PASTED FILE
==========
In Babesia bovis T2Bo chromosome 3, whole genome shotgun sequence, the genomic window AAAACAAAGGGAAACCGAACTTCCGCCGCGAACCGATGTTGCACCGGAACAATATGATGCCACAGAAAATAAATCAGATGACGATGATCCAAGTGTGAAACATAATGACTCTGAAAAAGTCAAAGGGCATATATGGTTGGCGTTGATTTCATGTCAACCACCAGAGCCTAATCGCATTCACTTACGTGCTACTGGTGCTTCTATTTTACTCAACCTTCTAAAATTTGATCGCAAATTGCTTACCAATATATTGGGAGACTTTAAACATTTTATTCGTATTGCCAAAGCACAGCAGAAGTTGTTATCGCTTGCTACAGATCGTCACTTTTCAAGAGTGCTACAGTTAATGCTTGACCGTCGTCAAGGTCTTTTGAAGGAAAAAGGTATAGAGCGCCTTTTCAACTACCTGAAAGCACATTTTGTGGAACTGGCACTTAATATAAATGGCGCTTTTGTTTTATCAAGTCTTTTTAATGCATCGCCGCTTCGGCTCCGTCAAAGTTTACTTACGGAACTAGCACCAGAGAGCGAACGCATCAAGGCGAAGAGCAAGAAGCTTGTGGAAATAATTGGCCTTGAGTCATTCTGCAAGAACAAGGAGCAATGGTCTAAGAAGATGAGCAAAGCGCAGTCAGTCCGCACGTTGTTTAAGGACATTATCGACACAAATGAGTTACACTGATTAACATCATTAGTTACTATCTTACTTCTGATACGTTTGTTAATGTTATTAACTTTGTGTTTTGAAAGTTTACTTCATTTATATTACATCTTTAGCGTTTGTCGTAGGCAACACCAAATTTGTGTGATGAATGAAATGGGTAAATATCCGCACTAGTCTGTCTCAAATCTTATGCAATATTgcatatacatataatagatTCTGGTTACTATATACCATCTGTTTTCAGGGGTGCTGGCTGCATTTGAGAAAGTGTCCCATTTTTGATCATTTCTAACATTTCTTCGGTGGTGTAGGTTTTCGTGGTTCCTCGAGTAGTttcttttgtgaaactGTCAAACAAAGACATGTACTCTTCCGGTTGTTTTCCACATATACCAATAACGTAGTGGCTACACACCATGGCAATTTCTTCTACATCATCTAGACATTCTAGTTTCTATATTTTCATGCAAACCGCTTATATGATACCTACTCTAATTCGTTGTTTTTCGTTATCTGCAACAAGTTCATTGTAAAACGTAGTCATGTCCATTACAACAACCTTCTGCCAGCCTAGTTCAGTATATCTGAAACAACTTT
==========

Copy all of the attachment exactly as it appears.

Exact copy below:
In Babesia bovis T2Bo chromosome 3, whole genome shotgun sequence, the genomic window AAAACAAAGGGAAACCGAACTTCCGCCGCGAACCGATGTTGCACCGGAACAATATGATGCCACAGAAAATAAATCAGATGACGATGATCCAAGTGTGAAACATAATGACTCTGAAAAAGTCAAAGGGCATATATGGTTGGCGTTGATTTCATGTCAACCACCAGAGCCTAATCGCATTCACTTACGTGCTACTGGTGCTTCTATTTTACTCAACCTTCTAAAATTTGATCGCAAATTGCTTACCAATATATTGGGAGACTTTAAACATTTTATTCGTATTGCCAAAGCACAGCAGAAGTTGTTATCGCTTGCTACAGATCGTCACTTTTCAAGAGTGCTACAGTTAATGCTTGACCGTCGTCAAGGTCTTTTGAAGGAAAAAGGTATAGAGCGCCTTTTCAACTACCTGAAAGCACATTTTGTGGAACTGGCACTTAATATAAATGGCGCTTTTGTTTTATCAAGTCTTTTTAATGCATCGCCGCTTCGGCTCCGTCAAAGTTTACTTACGGAACTAGCACCAGAGAGCGAACGCATCAAGGCGAAGAGCAAGAAGCTTGTGGAAATAATTGGCCTTGAGTCATTCTGCAAGAACAAGGAGCAATGGTCTAAGAAGATGAGCAAAGCGCAGTCAGTCCGCACGTTGTTTAAGGACATTATCGACACAAATGAGTTACACTGATTAACATCATTAGTTACTATCTTACTTCTGATACGTTTGTTAATGTTATTAACTTTGTGTTTTGAAAGTTTACTTCATTTATATTACATCTTTAGCGTTTGTCGTAGGCAACACCAAATTTGTGTGATGAATGAAATGGGTAAATATCCGCACTAGTCTGTCTCAAATCTTATGCAATATTgcatatacatataatagatTCTGGTTACTATATACCATCTGTTTTCAGGGGTGCTGGCTGCATTTGAGAAAGTGTCCCATTTTTGATCATTTCTAACATTTCTTCGGTGGTGTAGGTTTTCGTGGTTCCTCGAGTAGTttcttttgtgaaactGTCAAACAAAGACATGTACTCTTCCGGTTGTTTTCCACATATACCAATAACGTAGTGGCTACACACCATGGCAATTTCTTCTACATCATCTAGACATTCTAGTTTCTATATTTTCATGCAAACCGCTTATATGATACCTACTCTAATTCGTTGTTTTTCGTTATCTGCAACAAGTTCATTGTAAAACGTAGTCATGTCCATTACAACAACCTTCTGCCAGCCTAGTTCAGTATATCTGAAACAACTTT